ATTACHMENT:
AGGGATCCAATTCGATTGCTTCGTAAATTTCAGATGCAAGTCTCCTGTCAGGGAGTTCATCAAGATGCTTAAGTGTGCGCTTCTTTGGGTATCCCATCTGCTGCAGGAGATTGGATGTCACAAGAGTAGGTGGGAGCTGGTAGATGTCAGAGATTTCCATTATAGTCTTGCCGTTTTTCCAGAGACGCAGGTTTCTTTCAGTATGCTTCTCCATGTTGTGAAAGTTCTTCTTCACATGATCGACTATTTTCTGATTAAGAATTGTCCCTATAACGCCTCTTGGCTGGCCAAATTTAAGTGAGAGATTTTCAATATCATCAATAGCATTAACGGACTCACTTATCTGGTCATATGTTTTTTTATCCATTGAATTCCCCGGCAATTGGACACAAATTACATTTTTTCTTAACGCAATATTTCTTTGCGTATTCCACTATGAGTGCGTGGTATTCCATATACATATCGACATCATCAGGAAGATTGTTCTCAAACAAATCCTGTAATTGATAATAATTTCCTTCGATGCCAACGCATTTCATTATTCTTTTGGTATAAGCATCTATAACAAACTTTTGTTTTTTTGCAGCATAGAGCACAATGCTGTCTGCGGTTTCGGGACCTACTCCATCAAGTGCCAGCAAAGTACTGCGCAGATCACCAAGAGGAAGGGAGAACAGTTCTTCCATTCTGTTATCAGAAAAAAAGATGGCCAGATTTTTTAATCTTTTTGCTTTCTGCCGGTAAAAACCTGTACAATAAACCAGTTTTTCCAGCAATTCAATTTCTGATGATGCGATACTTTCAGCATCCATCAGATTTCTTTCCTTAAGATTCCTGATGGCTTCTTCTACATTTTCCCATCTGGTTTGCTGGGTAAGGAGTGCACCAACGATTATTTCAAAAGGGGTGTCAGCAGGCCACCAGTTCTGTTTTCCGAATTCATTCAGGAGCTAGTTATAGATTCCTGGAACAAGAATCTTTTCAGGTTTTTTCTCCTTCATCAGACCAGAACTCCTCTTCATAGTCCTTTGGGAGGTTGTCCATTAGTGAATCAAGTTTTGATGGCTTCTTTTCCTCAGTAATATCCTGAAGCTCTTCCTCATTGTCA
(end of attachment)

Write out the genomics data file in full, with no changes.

AGGGATCCAATTCGATTGCTTCGTAAATTTCAGATGCAAGTCTCCTGTCAGGGAGTTCATCAAGATGCTTAAGTGTGCGCTTCTTTGGGTATCCCATCTGCTGCAGGAGATTGGATGTCACAAGAGTAGGTGGGAGCTGGTAGATGTCAGAGATTTCCATTATAGTCTTGCCGTTTTTCCAGAGACGCAGGTTTCTTTCAGTATGCTTCTCCATGTTGTGAAAGTTCTTCTTCACATGATCGACTATTTTCTGATTAAGAATTGTCCCTATAACGCCTCTTGGCTGGCCAAATTTAAGTGAGAGATTTTCAATATCATCAATAGCATTAACGGACTCACTTATCTGGTCATATGTTTTTTTATCCATTGAATTCCCCGGCAATTGGACACAAATTACATTTTTTCTTAACGCAATATTTCTTTGCGTATTCCACTATGAGTGCGTGGTATTCCATATACATATCGACATCATCAGGAAGATTGTTCTCAAACAAATCCTGTAATTGATAATAATTTCCTTCGATGCCAACGCATTTCATTATTCTTTTGGTATAAGCATCTATAACAAACTTTTGTTTTTTTGCAGCATAGAGCACAATGCTGTCTGCGGTTTCGGGACCTACTCCATCAAGTGCCAGCAAAGTACTGCGCAGATCACCAAGAGGAAGGGAGAACAGTTCTTCCATTCTGTTATCAGAAAAAAAGATGGCCAGATTTTTTAATCTTTTTGCTTTCTGCCGGTAAAAACCTGTACAATAAACCAGTTTTTCCAGCAATTCAATTTCTGATGATGCGATACTTTCAGCATCCATCAGATTTCTTTCCTTAAGATTCCTGATGGCTTCTTCTACATTTTCCCATCTGGTTTGCTGGGTAAGGAGTGCACCAACGATTATTTCAAAAGGGGTGTCAGCAGGCCACCAGTTCTGTTTTCCGAATTCATTCAGGAGCTAGTTATAGATTCCTGGAACAAGAATCTTTTCAGGTTTTTTCTCCTTCATCAGACCAGAACTCCTCTTCATAGTCCTTTGGGAGGTTGTCCATTAGTGAATCAAGTTTTGATGGCTTCTTTTCCTCAGTAATATCCTGAAGCTCTTCCTCATTGTCA